I would appreciate your information and comments. Enclosed is a stamp for a reply or if you wish, use my e-mail address. Roger Robar

Mr. Robar: I checked with the Vermont Agency of Transportation and I was informed that the Agency has no ongoing projects concerning that bridge. Last year there was a handicap-accessible fishing platform put in on the river bank. Perhaps the Lamoille County Planning Commission has taken a hand. I will try a contact there. Sincerely, Joe Nelson

Fisher Bridge photo by R. Robar
Fisher Bridge photo by R. Robar

Thank you Joe for your reply. Again, last week I drove by the Fisher Bridge to Morrisville, the restoration, rehab work was still going on. Steel staging is erected on the inside and some on the outside of the bridge. It appears the roofing has been stripped with new roof boards applied in some areas. Also it looks like some new heavy framing is in place at the top of the sides. I do not know if this is temporary or permanent.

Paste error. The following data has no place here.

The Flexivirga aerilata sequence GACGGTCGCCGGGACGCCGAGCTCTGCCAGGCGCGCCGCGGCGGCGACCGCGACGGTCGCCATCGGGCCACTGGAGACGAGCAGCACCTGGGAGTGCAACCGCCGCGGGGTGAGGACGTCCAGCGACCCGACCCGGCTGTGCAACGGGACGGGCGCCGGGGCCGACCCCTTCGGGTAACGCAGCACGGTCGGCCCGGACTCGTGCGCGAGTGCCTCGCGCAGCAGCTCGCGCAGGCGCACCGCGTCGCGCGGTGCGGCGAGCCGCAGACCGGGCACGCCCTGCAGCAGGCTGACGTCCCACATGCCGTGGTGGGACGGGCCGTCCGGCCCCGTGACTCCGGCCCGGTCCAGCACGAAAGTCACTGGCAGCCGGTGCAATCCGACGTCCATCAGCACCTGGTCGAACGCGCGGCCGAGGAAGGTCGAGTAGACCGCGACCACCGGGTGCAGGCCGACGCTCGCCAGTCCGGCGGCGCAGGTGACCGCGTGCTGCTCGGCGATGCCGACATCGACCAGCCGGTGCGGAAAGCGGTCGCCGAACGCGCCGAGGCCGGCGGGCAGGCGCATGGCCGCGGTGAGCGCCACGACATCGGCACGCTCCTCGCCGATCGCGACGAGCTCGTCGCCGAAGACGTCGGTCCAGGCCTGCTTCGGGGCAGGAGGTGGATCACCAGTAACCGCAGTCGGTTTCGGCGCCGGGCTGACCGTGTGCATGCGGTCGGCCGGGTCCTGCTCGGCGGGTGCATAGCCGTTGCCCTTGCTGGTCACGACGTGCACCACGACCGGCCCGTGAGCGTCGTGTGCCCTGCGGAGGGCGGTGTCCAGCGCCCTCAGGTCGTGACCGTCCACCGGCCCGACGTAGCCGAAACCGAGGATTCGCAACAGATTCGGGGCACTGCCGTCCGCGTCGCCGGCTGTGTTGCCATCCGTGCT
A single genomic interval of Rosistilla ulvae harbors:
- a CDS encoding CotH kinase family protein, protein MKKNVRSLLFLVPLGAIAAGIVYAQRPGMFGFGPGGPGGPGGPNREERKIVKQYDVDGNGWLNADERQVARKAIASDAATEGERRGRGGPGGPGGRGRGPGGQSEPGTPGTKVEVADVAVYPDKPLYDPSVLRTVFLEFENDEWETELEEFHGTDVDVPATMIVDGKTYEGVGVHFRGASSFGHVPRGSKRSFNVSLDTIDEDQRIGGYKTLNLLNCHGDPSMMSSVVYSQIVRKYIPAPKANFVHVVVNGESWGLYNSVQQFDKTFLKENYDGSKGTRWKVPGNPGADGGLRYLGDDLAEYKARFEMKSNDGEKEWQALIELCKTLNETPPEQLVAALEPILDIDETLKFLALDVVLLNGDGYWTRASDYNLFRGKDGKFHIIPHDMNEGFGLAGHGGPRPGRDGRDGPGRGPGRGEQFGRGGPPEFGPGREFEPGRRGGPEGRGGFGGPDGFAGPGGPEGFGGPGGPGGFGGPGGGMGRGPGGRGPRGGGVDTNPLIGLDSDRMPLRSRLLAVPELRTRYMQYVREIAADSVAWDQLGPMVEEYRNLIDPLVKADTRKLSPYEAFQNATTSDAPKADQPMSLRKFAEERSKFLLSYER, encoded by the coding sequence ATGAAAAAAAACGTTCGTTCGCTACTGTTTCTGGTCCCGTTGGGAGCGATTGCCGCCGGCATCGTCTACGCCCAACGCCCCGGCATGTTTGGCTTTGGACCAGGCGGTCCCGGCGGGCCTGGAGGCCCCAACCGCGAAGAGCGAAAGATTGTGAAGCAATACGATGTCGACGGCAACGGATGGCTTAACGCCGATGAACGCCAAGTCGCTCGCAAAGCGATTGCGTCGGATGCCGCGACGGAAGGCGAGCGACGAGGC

The next time I'm going that way I will plan to allow time to photograph and ask questions. Roger Robar

Mr. Robar: I'm sorry we don't seem to know much. I received a reply from the Lamoille County Planning Commission and he knows nothing about it, nor did VTrans.
        If you take photos I would be pleased to have copies for the record. Meanwhile, I am forwarding your latest email to the VTrans contact. Maybe it will ring a bell.
        Previous work on the Fisher Bridge was done under contract by Jan Lewandoski, an excellent bridge wright and timber structures contractor. I will also forward this to him, maybe he knows what the activity is.
                 Mystified, Joe Nelson